Donald Trump’s Supreme Court nomination will likely shape the court – and American law -- for decades to come, as it is expected to restore the conservative majority lost when Justice Antonin Scalia died last year.
So it’s no wonder that a long list of advocacy organizations, including Common Cause, are now busy dissecting the record of Trump’s nominee, appeals court Judge Neil Gorsuch.
The questions here touch on fundamental concerns about the direction of American democracy. Where does Gorsuch stand on attempts to regulate money in politics, protect voting rights, end partisan gerrymandering, uphold high ethical standards for public officials and employees, and other critical democracy issues?
Let’s start by looking at Gorsuch’s views on money in politics. Campaign finance laws have been under absolute siege by the Supreme Court in recent years. In Citizens United v. FEC (2010), the court ruled that corporations can spend as much money as they want to influence elections, as long as they do not donate directly to or formally coordinate with a candidate. In McCutcheon v. FEC (2014), the court struck down limits on individual contributions to a national party or federal candidate committee over a two-year period. These cases have triggered an explosion of spending on campaigns, much of it by donors taking advantage of loopholes in the tax laws that allow them to remain anonymous.
In 10 years on the bench, Gorsuch has authored only one opinion pertaining to money in politics. And unfortunately, it’s troubling. In it, he wrote that judges should look at the right to contribute and spend money it in the same way they look at free speech. Gorsuch shares that view with Justices Clarence Thomas and Scalia, who arguably have been the court’s fiercest opponents of restrictions on political contributions.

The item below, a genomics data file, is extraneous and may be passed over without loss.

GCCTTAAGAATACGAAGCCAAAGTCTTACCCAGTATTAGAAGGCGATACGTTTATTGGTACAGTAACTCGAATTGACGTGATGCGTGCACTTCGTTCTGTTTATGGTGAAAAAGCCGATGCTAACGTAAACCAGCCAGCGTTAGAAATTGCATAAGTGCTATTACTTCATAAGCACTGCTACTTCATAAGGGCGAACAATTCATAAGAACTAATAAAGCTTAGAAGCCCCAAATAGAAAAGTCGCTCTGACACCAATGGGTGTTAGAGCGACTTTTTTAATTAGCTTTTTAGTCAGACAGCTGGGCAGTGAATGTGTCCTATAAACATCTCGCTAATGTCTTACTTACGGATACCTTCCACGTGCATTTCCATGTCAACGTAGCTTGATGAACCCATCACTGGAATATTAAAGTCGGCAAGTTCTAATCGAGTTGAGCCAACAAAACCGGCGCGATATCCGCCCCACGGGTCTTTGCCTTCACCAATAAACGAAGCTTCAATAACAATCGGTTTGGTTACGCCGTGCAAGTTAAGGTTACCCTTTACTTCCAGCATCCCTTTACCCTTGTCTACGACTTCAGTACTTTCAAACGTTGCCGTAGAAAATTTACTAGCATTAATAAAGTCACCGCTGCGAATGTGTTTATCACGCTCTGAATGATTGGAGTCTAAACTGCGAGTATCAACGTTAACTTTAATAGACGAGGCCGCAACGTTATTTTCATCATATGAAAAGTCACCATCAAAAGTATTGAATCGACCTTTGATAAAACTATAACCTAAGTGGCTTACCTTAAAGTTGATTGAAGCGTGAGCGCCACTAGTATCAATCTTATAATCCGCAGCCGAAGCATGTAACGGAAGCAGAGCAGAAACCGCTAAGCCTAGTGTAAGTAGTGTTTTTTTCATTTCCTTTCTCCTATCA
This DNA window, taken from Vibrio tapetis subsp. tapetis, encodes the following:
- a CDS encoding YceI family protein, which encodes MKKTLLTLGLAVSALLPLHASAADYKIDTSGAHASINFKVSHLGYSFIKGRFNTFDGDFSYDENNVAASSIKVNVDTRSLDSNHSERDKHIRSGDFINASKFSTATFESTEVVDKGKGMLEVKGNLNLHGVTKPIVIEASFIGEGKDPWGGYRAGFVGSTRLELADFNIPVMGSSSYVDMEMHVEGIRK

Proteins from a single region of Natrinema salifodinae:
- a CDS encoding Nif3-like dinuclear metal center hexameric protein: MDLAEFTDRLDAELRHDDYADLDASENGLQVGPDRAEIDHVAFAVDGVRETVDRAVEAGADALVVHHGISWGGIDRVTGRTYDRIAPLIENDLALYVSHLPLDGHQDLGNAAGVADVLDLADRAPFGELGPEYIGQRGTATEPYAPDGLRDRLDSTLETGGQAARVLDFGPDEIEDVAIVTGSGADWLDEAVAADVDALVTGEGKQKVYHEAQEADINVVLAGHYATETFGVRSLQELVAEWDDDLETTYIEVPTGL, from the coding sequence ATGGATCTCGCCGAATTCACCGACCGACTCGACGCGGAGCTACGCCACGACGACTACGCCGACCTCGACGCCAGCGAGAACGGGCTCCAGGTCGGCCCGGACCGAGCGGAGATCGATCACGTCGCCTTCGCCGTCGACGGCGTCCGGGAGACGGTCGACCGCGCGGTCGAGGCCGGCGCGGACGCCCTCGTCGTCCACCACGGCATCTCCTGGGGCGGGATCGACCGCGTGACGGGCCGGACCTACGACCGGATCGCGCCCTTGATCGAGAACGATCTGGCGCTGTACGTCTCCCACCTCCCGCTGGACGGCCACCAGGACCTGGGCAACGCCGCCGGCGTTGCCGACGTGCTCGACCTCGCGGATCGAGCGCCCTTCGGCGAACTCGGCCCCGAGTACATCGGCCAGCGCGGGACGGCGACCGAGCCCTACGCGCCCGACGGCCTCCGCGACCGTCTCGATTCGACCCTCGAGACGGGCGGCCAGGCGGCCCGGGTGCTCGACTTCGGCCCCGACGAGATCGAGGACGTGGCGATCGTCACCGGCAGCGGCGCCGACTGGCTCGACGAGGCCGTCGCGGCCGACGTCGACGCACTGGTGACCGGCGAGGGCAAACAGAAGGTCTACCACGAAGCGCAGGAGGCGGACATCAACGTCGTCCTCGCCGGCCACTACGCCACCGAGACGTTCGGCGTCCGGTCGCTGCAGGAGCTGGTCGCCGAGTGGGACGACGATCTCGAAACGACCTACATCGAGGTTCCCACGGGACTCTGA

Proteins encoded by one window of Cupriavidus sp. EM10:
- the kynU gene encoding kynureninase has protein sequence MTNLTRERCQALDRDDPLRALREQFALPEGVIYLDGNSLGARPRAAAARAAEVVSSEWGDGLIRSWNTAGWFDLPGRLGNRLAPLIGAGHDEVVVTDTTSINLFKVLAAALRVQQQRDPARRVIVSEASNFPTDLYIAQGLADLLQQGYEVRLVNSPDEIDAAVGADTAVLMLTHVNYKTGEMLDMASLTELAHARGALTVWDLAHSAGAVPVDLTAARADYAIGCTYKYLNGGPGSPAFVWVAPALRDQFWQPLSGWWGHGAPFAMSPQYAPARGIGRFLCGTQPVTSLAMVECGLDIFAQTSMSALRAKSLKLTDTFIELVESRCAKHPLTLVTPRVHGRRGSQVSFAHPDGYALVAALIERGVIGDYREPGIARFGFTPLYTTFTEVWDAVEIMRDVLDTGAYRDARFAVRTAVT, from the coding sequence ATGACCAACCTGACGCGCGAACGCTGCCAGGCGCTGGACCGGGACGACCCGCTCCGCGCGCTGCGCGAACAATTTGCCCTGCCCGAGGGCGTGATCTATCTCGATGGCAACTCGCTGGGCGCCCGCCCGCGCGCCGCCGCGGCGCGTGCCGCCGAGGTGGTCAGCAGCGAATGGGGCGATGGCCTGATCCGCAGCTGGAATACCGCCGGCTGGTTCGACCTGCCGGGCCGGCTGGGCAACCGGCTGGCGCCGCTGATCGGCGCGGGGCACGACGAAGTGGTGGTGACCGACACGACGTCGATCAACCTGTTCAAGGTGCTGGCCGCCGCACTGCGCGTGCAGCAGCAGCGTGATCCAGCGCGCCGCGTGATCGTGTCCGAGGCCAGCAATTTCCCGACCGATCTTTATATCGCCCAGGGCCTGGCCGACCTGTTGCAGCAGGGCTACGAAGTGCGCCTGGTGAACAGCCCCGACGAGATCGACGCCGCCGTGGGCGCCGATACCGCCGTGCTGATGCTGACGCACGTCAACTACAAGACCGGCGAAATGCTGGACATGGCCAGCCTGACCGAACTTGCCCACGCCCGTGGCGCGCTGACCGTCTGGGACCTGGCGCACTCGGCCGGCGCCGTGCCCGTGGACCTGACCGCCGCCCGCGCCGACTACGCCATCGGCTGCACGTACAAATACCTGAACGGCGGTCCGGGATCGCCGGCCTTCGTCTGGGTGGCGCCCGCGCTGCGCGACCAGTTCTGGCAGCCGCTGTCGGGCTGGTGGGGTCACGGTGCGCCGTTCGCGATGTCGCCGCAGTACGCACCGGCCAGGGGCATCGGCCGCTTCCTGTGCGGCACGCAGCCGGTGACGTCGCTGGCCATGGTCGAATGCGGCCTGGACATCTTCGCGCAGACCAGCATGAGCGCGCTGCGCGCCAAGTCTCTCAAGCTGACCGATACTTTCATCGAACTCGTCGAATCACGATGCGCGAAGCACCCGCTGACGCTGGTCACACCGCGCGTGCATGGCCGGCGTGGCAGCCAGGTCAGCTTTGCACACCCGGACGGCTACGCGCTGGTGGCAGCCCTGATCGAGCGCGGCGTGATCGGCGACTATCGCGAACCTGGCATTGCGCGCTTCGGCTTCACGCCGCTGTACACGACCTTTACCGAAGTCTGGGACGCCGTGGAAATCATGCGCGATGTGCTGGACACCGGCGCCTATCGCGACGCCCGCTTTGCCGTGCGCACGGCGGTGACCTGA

On voting rights, we know even less about Gorsuch’s views. His only written opinion in that area came as part of a unanimous three-judge panel that made it easier for applicants to public agencies to get voter registration forms. As more states enact strict voter ID laws and limit early voting and voter registration opportunities, voting is becoming more difficult for millions of our citizens, particularly Hispanic- and African-Americans. In Shelby County v. Holder (2013), the Supreme Court struck down a key provision of the Voting Rights Act, effectively ending the requirement that states with a history of restricting voting rights get approval from the federal government before changing their voting laws.
Gorsuch’s views on redistricting issues are slightly clearer, but not reassuring. In a commentary on the Supreme Court’s decision in Vieth v. Jubilerer, he wrote that partisan gerrymandering is not an issue that can be decided by the courts. That puts him at odds with Justice Anthony Kennedy, for whom Gorsuch once clerked and whose 2004 opinion in Vieth has opened a door to other suits challenging partisan gerrymanders. Gorsuch’s position is particularly concerning considering the census coming up in 2020, after which district lines will be redrawn.
There are other major reasons to be uneasy about Gorsuch’s nomination, prominent among them his apparent sympathy to the idea that corporations are people under the law. His clients as a lawyer in private practice included the U.S. Chamber of Commerce, the largest corporate lobby in the country.
The bottom line is that Gorsuch’s record on democracy issues demands close scrutiny and tough questions from senators in the coming weeks.
Office: Common Cause National